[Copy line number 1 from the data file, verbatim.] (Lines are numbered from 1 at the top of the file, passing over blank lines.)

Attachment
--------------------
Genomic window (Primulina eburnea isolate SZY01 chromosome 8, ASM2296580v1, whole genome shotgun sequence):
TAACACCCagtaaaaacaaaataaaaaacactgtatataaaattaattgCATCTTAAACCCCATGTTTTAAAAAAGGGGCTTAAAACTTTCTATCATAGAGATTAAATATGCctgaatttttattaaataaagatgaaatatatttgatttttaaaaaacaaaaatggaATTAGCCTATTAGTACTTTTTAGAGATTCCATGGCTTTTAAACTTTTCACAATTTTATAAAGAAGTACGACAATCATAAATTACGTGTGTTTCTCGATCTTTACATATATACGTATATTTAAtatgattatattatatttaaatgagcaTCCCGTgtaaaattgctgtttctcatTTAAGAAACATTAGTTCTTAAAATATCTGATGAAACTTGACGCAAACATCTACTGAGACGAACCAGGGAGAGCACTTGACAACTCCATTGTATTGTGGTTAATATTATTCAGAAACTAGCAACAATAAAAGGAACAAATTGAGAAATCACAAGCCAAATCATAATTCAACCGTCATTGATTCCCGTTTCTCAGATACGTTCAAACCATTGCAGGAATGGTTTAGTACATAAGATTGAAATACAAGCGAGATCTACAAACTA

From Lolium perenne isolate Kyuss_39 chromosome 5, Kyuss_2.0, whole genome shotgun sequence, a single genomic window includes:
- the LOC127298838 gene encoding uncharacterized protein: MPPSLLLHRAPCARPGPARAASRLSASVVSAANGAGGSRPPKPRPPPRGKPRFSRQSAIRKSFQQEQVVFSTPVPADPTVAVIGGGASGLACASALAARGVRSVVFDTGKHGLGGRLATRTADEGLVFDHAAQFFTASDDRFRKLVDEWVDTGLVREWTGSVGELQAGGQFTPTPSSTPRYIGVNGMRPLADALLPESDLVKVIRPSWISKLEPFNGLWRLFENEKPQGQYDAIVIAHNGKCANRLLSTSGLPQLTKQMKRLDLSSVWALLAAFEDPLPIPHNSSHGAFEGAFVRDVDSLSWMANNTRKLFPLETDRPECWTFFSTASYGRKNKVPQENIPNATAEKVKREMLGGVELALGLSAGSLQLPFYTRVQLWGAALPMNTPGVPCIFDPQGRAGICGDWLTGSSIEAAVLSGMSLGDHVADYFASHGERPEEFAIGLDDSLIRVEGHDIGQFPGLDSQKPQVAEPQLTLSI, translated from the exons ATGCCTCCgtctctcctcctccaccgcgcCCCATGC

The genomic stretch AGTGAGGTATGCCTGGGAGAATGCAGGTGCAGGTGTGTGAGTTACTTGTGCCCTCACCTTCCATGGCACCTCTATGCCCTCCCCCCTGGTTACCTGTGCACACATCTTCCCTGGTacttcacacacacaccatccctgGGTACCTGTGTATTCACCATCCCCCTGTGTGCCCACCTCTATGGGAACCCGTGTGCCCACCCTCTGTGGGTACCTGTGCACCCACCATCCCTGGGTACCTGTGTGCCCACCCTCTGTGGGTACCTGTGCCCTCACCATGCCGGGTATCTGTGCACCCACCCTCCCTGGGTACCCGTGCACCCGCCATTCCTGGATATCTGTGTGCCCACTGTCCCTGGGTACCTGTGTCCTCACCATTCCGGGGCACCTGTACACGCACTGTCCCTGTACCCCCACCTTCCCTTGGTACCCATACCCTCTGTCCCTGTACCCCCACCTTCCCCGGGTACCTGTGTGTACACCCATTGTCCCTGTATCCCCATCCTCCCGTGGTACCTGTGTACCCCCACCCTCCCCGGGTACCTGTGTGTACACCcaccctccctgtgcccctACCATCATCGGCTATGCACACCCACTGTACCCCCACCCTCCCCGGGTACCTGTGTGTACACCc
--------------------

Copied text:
Genomic window (Primulina eburnea isolate SZY01 chromosome 8, ASM2296580v1, whole genome shotgun sequence):